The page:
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Determining Optical Flow
 ARTIFICIAL INTELLIGENCE
, 1981
"... Optical flow cannot be computed locally, since only one independent measurement is available from the image sequence at a point, while the flow velocity has two components. A second constraint is needed. A method for finding the optical flow pattern is presented which assumes that the apparent veloc ..."
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Cited by 2376 (9 self)
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Optical flow cannot be computed locally, since only one independent measurement is available from the image sequence at a point, while the flow velocity has two components. A second constraint is needed. A method for finding the optical flow pattern is presented which assumes that the apparent velocity of the brightness pattern varies smoothly almost everywhere in the image. An iterative implementation is shown which successfully computes the optical flow for a number of synthetic image sequences. The algorithm is robust in that it can handle image sequences that are quantized rather coarsely in space and time. It is also insensitive to quantization of brightness levels and additive noise. Examples are included where the assumption of smoothness is violated at singular points or along lines in the image.
Numerical Shape from Shading and Occluding Boundaries
 Artifical Intelligence
, 1981
"... An iterative method for computing shape from shading using occluding boundary information is proposed. Some applications of this method are shown. We employ the stereographic plane to express the orientations of surface patches, rather than the more commonly.used gradient space. Use of the stereogra ..."
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Cited by 248 (19 self)
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An iterative method for computing shape from shading using occluding boundary information is proposed. Some applications of this method are shown. We employ the stereographic plane to express the orientations of surface patches, rather than the more commonly.used gradient space. Use of the stereographic plane makes it possible to incorporate occluding boundary information, but forces us to employ a smoothness constraint different from the one previously proposed. The new constraint follows directly from a particular definition of surface smoothness. We solve the set of equations arising from the smoothness constraints and the imageirradiance equation iteratively, using occluding boundary information to supply boundary conditions. Good initial values are found at certain points to help reduce the number of iterations required to reach a reasonable solution. Numerical experiments show that the method is effective and robust. Finally, we analyze scanning electron microscope (SEM) pictures using this method. Other applications are also proposed. 1.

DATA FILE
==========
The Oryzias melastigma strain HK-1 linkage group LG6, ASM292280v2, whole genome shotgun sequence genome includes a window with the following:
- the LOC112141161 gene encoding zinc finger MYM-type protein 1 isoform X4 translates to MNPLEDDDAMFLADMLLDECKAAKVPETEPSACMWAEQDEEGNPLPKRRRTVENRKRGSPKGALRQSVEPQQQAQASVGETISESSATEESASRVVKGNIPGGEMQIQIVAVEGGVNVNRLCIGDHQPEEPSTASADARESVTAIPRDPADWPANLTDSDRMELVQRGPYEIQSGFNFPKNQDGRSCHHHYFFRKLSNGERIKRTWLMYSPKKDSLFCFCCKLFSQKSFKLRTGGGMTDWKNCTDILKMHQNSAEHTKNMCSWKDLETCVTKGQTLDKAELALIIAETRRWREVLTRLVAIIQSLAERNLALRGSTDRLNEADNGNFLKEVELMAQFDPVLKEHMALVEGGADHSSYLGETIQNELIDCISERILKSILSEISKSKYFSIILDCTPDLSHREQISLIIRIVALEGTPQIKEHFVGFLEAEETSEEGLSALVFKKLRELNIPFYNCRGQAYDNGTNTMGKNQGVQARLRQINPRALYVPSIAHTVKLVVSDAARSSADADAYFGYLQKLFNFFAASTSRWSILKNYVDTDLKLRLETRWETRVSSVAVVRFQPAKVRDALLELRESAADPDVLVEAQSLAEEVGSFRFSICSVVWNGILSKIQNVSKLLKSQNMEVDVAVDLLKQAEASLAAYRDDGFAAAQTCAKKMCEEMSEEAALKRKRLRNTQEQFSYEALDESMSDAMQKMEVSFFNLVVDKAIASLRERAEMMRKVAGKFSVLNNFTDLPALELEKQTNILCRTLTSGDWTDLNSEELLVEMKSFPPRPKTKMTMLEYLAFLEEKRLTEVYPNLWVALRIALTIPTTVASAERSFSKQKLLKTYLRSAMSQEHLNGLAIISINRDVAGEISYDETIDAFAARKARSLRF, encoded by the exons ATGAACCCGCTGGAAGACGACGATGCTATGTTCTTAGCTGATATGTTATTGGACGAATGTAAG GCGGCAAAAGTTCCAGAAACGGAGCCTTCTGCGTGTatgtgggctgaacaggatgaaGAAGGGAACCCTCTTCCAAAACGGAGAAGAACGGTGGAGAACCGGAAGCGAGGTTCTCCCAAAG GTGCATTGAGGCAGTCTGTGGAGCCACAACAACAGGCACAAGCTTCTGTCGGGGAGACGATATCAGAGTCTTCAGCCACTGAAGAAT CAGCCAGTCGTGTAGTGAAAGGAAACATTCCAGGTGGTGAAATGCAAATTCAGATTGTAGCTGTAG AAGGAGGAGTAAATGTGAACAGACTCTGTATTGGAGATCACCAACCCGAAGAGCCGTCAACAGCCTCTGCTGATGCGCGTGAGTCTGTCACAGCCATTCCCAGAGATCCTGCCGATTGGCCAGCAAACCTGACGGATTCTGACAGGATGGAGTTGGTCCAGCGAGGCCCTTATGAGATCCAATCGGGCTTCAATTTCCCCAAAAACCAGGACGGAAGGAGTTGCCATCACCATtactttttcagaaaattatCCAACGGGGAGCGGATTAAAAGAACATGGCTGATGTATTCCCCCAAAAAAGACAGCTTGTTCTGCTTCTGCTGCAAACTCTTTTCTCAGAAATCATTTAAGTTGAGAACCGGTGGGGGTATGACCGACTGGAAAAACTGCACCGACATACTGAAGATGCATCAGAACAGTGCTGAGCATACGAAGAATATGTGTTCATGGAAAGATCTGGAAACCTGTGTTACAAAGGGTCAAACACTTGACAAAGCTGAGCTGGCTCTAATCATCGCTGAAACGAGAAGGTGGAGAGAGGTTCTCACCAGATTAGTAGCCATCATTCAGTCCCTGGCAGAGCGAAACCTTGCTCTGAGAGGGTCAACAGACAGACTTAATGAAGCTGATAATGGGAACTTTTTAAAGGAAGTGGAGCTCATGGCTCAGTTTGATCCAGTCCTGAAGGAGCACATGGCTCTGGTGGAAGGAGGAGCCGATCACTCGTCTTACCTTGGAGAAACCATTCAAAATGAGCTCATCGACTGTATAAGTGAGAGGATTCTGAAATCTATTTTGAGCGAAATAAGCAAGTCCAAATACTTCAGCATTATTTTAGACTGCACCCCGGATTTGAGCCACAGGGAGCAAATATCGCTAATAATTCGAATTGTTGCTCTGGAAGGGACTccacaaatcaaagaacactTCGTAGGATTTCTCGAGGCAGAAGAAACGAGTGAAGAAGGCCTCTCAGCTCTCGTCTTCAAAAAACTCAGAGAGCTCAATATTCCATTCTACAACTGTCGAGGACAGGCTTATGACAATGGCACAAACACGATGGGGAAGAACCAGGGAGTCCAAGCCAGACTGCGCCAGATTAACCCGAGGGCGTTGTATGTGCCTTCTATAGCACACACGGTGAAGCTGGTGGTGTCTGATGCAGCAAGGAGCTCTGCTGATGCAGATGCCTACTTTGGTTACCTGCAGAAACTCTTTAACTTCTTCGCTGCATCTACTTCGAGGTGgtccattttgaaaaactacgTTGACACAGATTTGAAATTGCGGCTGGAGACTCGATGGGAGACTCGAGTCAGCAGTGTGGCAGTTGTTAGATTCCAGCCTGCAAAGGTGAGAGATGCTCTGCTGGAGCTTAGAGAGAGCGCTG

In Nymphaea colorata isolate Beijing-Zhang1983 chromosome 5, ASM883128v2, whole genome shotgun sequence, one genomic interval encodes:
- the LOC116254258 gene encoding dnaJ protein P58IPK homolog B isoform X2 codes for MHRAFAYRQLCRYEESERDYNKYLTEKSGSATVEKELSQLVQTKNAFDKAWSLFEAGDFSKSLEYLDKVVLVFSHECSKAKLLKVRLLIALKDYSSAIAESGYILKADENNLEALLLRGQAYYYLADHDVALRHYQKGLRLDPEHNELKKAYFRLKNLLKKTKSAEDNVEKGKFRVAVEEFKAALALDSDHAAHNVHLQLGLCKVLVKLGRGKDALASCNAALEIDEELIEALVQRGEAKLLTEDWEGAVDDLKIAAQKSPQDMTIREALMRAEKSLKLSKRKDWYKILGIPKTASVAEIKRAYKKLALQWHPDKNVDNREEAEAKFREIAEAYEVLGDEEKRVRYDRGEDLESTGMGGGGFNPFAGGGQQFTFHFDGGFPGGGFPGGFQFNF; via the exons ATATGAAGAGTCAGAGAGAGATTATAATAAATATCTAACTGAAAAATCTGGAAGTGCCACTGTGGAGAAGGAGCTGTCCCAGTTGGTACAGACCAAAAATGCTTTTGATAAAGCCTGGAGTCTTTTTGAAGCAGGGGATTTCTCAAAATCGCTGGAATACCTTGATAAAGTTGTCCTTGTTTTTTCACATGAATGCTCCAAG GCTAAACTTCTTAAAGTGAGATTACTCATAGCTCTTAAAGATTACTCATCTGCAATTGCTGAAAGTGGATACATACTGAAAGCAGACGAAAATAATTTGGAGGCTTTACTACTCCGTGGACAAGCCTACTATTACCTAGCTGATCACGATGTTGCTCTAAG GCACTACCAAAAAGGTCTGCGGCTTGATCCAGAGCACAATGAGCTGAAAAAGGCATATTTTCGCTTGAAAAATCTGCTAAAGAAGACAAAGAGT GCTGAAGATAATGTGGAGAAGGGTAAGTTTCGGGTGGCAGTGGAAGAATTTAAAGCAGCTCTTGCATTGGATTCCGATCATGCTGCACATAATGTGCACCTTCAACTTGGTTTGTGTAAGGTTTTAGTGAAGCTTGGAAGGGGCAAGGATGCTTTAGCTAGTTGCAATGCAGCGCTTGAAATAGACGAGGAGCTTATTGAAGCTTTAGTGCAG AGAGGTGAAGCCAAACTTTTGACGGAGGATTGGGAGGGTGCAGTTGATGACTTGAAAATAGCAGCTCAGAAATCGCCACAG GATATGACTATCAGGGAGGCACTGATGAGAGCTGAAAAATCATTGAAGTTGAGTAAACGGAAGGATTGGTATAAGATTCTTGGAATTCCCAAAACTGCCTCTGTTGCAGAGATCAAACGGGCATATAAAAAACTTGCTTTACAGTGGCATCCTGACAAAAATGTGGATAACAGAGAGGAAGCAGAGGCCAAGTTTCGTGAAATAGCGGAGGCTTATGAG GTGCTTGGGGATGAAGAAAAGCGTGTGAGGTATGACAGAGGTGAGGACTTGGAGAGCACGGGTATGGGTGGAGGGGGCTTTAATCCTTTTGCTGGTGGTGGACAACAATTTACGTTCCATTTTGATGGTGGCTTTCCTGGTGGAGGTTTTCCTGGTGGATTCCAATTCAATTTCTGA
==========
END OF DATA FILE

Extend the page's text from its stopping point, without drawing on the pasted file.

Illposed problems in early vision
 Proceedings of the IEEE
, 1988
"... The first processing stage in computational vision, also called early vision, consists of decoding twodimensional images in terms of properties of 30 surfaces. Early vision includes problems such as the recovery of motion and optical flow, shape from shading, surface interpolation, and edge detect ..."
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Cited by 227 (14 self)
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The first processing stage in computational vision, also called early vision, consists of decoding twodimensional images in terms of properties of 30 surfaces. Early vision includes problems such as the recovery of motion and optical flow, shape from shading, surface interpolation, and edge detection. These are inverse problems, which are often illposed or illconditioned. We review here the relevant mathematical results on illposed and illconditioned problems and introduce the formal aspects of regularization theory in the linear and nonlinear case. Specific topics in early vision and their regularization are then analyzed rigorously, characterizing existence, uniqueness, and stability of solutions.
Survey Of Texture Mapping
 IEEE Computer Graphics and Applications
, 1986
"... This paper appeared in IEEE Computer Graphics and Applications, Nov. 1986, pp. 5667. An earlier version of thi aper appeared in Graphics Interface '86, May 1986, pp. 207212. This postscript version is missing all of the pasteup  ..."
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Cited by 226 (3 self)
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This paper appeared in IEEE Computer Graphics and Applications, Nov. 1986, pp. 5667. An earlier version of thi aper appeared in Graphics Interface '86, May 1986, pp. 207212. This postscript version is missing all of the pasteup 
Surface Reflection: Physical and Geometrical Perspectives
 IEEE Transactions on Pattern Analysis and Machine Intelligence